1. Listen for advice and instructions from local officials2. Check your emergency kit that you prepared in advance and have it ready to go.3. Check that you have a full tank of gas and keep vehicles under cover until ready to leave (ash can prevent the engines from working).4. If you do not have transportation, make arrangements with other family members, neighbors or emergency personnel.5. Attend to the safety of pets and livestock if possible by enclosing them in a safe area or arranging for transportation to another location. If you take them with you, ensure you have food and water for them.
1. Grab your emergency kit and ensure your car is ready.2. Turn off the electricity and water in your home. Only turn off the gas if you suspect a leak or are instructed to do so. Gas can only be turned back on by a professional, which could take weeks.3. Disconnect the appliances in your house.4. Take the route designated by your local authorities and be prepared for delays.5. Monitor television and radio stations for updates and further instructions.6. Do not return to the impacted area until told to do so by the proper authorities.
1. Ensure you have an adequate supply of drinking water as local water supplies may become contaminated.2. Gather extra water for cleanup. Use sinks, bathtubs and other containers as available.3. Close and secure all windows and doors leading to the outside. If needed, seal with wet towels and/or duct tape.4. Ensure all fans are off, including heaters and air conditioners and clothes dryers.5. If you have one, ensure your fireplace damper is closed securely.6. Move all pets or livestock inside. If not in the house, in a barn or garage. Ensure there is enough food and water.7. Cover your car(s), machinery and electronics as ash may damage them. Do not uncover them until the environment is free of ash.8. Shelter all family members in a room on the lowest floor without windows.9. Listen to the television and/or radio for updates.10. Do not open the house until given the “all clear” from proper authorities.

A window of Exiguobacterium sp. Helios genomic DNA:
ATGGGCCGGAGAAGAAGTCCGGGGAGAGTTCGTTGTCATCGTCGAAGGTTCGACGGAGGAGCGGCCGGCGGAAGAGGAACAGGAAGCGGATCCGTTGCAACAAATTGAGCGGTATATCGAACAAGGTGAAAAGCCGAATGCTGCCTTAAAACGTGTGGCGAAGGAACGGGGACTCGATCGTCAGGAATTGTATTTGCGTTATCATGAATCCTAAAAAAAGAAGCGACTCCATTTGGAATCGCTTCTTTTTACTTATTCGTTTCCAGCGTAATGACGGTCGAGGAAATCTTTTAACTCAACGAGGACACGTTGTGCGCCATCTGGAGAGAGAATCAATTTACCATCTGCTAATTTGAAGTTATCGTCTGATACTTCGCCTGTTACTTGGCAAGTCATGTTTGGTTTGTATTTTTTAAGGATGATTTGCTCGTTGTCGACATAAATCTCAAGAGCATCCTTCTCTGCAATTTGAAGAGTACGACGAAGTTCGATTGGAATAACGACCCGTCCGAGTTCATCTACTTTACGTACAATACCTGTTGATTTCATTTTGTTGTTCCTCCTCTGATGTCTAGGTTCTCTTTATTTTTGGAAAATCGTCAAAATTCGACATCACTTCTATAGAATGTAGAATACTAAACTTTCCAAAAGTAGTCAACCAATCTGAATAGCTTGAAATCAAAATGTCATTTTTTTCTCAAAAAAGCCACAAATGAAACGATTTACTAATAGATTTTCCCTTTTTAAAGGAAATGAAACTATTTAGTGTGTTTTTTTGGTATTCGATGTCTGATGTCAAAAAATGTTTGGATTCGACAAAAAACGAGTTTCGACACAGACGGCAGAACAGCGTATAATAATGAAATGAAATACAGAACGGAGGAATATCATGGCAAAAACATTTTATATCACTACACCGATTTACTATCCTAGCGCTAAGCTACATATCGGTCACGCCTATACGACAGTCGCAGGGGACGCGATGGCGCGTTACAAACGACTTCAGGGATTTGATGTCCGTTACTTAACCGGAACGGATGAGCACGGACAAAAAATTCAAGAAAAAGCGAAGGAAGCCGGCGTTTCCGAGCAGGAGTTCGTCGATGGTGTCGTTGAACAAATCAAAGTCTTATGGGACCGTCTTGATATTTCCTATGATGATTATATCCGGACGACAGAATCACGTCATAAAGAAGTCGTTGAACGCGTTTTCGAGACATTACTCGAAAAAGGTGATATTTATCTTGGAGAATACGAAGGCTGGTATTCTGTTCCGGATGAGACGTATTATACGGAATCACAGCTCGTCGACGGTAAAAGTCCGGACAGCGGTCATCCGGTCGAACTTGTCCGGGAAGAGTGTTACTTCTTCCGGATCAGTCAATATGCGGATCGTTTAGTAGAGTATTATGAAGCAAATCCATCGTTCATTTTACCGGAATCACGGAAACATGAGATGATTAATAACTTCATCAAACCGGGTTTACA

If your location is in the path of a lava flow, you must be ready to evacuate immediately when instructed to do so by local authorities. See evacuation procedures above.
Whether you have sheltered in place or evacuated, entering an area covered in volcanic ash can be a risk to your health. If you must do so, there are ways to protect yourself. Here are just some of the recommended methods: 1. Wear safety goggles to protect your eyes, remove contact lenses as ash may get behind them and cause corneal abrasions.2. Use a respirator to protect your lungs.3. Cover all remaining parts of your body, including your hands, head and face.4. When entering a building after walking through an ash covered area, remove your outer clothing to avoid spreading ash throughout the building.5. Do not drive through ash if possible as it can clog the engine and cause abrasive damage to your car.6. Keep children and animals away from ash. If pets get ash on their fur, hooves or paws, wash them immediately to avoid ingestion. Give them plenty of water for drinking. Please see our partner’s websites for further protective recommendations and safe removal of volcanic ash.
Exercises and events will be posted as information becomes available.